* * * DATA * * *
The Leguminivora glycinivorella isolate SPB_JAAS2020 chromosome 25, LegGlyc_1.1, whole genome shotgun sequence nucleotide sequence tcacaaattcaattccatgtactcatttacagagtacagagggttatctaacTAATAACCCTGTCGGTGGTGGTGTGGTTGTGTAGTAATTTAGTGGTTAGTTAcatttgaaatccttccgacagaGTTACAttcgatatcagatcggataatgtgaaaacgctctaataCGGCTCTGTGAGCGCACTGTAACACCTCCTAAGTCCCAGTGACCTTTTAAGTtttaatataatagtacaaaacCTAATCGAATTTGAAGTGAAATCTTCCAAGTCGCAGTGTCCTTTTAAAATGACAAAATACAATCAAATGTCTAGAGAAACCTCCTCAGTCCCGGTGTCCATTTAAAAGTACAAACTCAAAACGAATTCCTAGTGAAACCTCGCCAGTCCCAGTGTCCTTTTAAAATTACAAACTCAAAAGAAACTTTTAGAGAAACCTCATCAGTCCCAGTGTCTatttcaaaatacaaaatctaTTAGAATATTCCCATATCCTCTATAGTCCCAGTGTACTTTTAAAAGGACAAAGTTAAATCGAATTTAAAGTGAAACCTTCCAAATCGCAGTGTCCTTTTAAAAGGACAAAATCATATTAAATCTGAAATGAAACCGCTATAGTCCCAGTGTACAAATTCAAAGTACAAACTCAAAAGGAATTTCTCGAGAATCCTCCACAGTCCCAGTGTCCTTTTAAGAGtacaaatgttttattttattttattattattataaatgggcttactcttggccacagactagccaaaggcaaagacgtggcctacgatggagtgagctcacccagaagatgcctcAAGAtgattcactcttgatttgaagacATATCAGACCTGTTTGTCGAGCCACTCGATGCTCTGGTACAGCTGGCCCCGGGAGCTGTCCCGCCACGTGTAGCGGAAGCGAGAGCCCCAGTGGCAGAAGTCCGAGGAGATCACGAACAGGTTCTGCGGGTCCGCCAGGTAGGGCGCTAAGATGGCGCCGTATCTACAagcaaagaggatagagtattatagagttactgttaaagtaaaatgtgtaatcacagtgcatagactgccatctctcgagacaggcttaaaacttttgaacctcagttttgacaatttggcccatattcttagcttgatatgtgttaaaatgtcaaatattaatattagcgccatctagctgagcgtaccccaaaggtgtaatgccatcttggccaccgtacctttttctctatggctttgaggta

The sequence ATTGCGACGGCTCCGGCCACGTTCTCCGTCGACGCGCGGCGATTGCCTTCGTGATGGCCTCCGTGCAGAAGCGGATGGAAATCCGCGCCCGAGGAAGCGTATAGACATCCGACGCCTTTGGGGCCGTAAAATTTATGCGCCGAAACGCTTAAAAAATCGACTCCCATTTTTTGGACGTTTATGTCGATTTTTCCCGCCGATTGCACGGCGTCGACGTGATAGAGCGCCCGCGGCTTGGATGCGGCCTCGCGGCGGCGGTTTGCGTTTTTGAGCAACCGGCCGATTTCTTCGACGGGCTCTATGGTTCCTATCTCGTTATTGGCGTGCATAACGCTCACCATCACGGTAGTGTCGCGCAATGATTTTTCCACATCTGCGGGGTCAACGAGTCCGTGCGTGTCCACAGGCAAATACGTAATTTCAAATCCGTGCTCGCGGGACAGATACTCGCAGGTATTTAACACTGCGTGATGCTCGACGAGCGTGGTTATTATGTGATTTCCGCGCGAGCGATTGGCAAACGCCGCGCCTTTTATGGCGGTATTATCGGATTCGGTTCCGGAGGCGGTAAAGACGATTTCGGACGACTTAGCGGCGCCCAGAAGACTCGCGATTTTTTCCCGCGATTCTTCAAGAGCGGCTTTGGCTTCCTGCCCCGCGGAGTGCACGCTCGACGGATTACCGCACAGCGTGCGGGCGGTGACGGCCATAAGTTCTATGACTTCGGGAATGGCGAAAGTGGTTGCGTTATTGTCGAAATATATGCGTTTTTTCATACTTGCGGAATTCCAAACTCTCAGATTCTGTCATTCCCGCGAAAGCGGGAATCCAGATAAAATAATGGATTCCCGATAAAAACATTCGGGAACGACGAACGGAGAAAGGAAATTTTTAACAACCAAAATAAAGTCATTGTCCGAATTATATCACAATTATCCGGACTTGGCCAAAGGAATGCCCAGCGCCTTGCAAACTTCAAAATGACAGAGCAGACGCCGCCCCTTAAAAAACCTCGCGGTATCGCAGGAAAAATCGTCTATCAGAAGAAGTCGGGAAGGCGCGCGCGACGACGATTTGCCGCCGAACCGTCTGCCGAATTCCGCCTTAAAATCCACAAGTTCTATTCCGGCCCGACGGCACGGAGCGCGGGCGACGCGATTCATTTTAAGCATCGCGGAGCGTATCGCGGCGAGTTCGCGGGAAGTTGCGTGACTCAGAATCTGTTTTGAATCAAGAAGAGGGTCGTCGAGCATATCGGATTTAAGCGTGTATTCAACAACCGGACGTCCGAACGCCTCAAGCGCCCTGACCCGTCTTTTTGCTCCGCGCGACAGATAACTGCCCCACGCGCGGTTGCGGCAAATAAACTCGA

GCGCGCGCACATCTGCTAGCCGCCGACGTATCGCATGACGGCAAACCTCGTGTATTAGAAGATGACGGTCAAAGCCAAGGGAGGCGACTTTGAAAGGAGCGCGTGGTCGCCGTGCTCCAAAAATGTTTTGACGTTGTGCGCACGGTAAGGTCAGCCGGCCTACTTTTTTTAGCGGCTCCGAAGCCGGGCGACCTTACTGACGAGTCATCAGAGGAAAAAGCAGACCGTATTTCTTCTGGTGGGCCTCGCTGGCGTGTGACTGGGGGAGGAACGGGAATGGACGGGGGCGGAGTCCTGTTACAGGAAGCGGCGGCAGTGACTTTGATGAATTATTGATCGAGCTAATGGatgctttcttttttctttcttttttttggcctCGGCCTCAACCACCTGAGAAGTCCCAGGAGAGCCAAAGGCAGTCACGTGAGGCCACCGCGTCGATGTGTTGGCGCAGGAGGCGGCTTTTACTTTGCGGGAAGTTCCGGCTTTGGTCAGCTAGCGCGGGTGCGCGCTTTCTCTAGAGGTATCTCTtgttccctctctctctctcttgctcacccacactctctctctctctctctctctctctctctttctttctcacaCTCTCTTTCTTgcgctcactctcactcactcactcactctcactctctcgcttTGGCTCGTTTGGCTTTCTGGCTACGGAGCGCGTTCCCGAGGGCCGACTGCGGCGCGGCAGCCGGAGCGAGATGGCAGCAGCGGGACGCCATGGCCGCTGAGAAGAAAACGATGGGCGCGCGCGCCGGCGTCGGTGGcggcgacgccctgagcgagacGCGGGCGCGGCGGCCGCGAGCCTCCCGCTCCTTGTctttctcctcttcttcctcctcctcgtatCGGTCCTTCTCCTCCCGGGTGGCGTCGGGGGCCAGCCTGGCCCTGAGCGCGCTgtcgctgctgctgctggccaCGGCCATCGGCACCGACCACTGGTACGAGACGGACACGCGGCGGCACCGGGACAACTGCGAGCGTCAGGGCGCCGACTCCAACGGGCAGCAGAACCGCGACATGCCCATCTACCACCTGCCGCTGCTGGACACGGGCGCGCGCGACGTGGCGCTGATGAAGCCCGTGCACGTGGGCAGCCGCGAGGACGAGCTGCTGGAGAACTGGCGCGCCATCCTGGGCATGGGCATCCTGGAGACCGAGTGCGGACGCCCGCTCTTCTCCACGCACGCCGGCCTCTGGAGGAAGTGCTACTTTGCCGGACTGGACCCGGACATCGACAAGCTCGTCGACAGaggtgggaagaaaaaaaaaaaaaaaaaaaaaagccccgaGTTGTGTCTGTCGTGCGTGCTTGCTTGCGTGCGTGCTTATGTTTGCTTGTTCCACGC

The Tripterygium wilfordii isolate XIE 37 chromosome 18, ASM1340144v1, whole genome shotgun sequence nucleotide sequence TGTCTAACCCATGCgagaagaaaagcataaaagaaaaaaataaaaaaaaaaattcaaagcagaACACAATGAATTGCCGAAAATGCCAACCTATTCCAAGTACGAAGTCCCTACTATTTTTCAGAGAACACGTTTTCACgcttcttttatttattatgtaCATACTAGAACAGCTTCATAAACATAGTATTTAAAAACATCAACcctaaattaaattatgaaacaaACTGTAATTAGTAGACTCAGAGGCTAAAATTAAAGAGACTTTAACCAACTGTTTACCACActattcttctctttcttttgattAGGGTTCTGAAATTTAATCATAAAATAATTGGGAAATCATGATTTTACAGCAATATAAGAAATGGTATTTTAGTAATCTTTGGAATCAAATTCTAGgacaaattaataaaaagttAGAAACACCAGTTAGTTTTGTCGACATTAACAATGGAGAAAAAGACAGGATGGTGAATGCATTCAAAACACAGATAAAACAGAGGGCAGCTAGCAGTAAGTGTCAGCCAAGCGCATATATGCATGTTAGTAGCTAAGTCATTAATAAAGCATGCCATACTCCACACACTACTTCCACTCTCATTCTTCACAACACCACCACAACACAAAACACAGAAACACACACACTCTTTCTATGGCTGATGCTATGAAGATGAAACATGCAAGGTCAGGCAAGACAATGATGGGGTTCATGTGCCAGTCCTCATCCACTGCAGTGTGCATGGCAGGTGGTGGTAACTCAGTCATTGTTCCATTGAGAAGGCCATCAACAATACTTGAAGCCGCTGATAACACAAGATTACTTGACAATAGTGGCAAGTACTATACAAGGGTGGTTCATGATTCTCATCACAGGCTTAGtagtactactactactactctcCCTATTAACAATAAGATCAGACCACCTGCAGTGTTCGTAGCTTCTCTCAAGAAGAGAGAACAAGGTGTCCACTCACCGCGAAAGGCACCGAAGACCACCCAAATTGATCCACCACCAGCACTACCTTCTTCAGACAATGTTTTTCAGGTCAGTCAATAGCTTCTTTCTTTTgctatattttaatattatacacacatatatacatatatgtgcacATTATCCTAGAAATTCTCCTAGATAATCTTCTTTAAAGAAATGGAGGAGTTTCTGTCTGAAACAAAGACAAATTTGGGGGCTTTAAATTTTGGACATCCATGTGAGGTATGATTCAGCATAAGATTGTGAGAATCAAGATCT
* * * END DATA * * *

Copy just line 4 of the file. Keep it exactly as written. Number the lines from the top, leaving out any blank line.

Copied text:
The Tripterygium wilfordii isolate XIE 37 chromosome 18, ASM1340144v1, whole genome shotgun sequence nucleotide sequence TGTCTAACCCATGCgagaagaaaagcataaaagaaaaaaataaaaaaaaaaattcaaagcagaACACAATGAATTGCCGAAAATGCCAACCTATTCCAAGTACGAAGTCCCTACTATTTTTCAGAGAACACGTTTTCACgcttcttttatttattatgtaCATACTAGAACAGCTTCATAAACATAGTATTTAAAAACATCAACcctaaattaaattatgaaacaaACTGTAATTAGTAGACTCAGAGGCTAAAATTAAAGAGACTTTAACCAACTGTTTACCACActattcttctctttcttttgattAGGGTTCTGAAATTTAATCATAAAATAATTGGGAAATCATGATTTTACAGCAATATAAGAAATGGTATTTTAGTAATCTTTGGAATCAAATTCTAGgacaaattaataaaaagttAGAAACACCAGTTAGTTTTGTCGACATTAACAATGGAGAAAAAGACAGGATGGTGAATGCATTCAAAACACAGATAAAACAGAGGGCAGCTAGCAGTAAGTGTCAGCCAAGCGCATATATGCATGTTAGTAGCTAAGTCATTAATAAAGCATGCCATACTCCACACACTACTTCCACTCTCATTCTTCACAACACCACCACAACACAAAACACAGAAACACACACACTCTTTCTATGGCTGATGCTATGAAGATGAAACATGCAAGGTCAGGCAAGACAATGATGGGGTTCATGTGCCAGTCCTCATCCACTGCAGTGTGCATGGCAGGTGGTGGTAACTCAGTCATTGTTCCATTGAGAAGGCCATCAACAATACTTGAAGCCGCTGATAACACAAGATTACTTGACAATAGTGGCAAGTACTATACAAGGGTGGTTCATGATTCTCATCACAGGCTTAGtagtactactactactactctcCCTATTAACAATAAGATCAGACCACCTGCAGTGTTCGTAGCTTCTCTCAAGAAGAGAGAACAAGGTGTCCACTCACCGCGAAAGGCACCGAAGACCACCCAAATTGATCCACCACCAGCACTACCTTCTTCAGACAATGTTTTTCAGGTCAGTCAATAGCTTCTTTCTTTTgctatattttaatattatacacacatatatacatatatgtgcacATTATCCTAGAAATTCTCCTAGATAATCTTCTTTAAAGAAATGGAGGAGTTTCTGTCTGAAACAAAGACAAATTTGGGGGCTTTAAATTTTGGACATCCATGTGAGGTATGATTCAGCATAAGATTGTGAGAATCAAGATCT